Devon Country Walks - 6

Marldon to Totnes

This walk follows a section of the Templer Way through Newton Abbot and along a length of the Teign Estuary It then follows one of the "South of the Teign Estuary" Walks, a series of walks set up by Teignbridge District Council to complement the Templer Way. The Templer Way is waymarked by brown signs depicting a wheel and rudder. Much of the South of the Teign circuit is also waymarked by a green disc.


Walk Length: 5.5 miles / 9 km; one stile; one short sharp climb of 30 m /100 feet and two longer more gentle climbs also of 30in/ 100 feet. It is generally well waymarked.

Facilities: Marldon has a village shop and a pub; there is a seasonal caf~ at Berry Pomeroy Castle; Totnes has all facilities.

OS maps for this walk:

Landranger (1:50,000 scale) No. 202 Torbay and South Dartmoor
Explorer (1:25,000 scale) No. OL20 South Devon

Totnes is well served by buses from Torquay, Paignton, Exeter and Plymouth. It is also on the national rail network, with direct links to and from London Paddington, the Midlands, the North of England and Cornwall, as well as Exeter and Plymouth. There is a regular bus service between Totnes and Marldon (the Dartmouth Torbay Hospital route) which will take you to the start at Marldon.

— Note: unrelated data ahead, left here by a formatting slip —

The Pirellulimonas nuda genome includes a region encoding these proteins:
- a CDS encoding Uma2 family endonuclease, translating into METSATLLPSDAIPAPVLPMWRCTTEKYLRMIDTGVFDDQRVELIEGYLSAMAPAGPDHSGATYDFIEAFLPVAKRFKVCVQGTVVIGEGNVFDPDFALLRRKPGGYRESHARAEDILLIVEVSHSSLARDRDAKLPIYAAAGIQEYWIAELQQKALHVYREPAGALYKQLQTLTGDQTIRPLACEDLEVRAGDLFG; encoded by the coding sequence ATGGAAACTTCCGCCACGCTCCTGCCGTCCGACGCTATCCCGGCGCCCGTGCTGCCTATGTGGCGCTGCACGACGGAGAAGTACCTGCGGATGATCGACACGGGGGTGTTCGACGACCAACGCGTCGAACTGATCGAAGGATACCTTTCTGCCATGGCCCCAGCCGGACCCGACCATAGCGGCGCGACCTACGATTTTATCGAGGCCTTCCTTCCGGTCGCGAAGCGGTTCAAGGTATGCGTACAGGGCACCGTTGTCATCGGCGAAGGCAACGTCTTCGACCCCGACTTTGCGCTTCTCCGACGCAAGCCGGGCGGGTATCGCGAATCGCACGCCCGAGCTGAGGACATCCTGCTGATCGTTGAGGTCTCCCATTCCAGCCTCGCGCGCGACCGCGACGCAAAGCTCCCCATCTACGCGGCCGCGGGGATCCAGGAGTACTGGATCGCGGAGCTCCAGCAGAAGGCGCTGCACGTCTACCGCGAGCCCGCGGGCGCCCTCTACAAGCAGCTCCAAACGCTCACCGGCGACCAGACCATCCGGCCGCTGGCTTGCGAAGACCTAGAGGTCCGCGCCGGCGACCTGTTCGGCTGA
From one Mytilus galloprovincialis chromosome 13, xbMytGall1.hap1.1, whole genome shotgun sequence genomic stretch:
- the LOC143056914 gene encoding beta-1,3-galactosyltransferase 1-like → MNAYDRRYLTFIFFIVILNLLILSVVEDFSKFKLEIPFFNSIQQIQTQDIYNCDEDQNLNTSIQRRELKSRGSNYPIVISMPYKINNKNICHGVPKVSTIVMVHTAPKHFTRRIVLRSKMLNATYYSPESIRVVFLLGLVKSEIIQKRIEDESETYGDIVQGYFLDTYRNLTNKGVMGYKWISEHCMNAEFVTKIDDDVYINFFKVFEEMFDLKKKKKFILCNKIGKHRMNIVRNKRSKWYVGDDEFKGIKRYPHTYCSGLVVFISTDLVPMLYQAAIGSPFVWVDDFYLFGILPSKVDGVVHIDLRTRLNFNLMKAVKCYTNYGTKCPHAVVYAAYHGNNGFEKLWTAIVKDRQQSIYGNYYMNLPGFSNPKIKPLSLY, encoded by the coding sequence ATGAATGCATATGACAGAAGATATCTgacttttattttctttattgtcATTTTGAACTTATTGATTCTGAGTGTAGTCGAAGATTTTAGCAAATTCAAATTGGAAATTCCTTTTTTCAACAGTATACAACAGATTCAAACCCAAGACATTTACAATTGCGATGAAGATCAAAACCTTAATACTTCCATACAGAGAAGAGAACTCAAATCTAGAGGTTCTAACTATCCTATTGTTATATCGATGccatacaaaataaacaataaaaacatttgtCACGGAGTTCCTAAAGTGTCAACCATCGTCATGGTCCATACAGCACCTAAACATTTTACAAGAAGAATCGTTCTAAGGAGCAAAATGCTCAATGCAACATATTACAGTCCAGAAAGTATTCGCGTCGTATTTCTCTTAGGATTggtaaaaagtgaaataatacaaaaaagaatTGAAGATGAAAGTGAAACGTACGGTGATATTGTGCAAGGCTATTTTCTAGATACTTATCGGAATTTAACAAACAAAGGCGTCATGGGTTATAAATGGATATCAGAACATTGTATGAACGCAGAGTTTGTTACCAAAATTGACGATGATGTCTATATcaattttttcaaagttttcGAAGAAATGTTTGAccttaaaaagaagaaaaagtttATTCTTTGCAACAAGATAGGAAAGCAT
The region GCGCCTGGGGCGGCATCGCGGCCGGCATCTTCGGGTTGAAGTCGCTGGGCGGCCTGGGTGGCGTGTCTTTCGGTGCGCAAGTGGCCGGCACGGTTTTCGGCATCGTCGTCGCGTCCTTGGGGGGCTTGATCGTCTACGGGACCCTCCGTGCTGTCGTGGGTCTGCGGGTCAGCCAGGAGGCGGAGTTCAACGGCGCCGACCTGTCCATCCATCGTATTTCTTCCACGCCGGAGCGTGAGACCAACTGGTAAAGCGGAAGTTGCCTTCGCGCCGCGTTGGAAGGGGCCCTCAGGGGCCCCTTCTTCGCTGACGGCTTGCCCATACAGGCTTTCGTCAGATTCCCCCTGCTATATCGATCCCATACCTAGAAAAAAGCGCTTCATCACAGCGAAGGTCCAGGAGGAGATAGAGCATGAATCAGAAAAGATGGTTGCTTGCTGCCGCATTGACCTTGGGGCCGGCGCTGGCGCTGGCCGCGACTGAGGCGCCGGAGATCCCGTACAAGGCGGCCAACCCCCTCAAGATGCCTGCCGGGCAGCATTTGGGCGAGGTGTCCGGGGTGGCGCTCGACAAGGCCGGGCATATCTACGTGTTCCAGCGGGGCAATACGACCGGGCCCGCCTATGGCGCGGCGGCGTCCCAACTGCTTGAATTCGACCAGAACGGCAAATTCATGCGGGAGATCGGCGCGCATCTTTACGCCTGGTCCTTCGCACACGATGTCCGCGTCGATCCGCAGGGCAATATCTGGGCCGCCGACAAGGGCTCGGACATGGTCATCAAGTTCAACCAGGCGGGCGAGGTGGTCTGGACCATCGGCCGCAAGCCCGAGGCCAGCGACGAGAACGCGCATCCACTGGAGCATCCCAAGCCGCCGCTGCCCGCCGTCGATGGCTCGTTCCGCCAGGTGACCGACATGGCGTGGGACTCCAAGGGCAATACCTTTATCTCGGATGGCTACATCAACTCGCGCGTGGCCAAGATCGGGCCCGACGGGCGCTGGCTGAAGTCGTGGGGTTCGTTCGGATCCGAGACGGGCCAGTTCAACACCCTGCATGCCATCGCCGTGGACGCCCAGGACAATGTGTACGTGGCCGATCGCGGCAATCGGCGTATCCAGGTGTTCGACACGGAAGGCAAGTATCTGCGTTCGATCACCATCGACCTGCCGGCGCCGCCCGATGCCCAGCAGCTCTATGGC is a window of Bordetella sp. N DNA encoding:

For information on the John Musgrave Heritage Trail, see page 7. To order a leaflet on this trail, see pages 32 and 33. Alternatively, visit which has all the information and an order form.

For further information on the Tarka Trail and the South West Coast Path, click here. To order books and leaflets on Devon paths and trails, click here.

The countryside between Torquay and Totnes in south Devon comprises a landscape of attractive valleys with a quiet atmosphere. A perfect way of exploring this scenic area is to explore the footpaths and tracks which are followed by the Torquay to Totnes trail and the John Musgrave Heritage Trail, which coincide between Marldon, on the edge of Torquay, and Totnes, and this is the route followed here. This walk is a one-way length from Marldon to Totnes, using the regular and relatively frequent bus service between the two to take you from Totnes to the starting point at Marldon, a pleasant ride.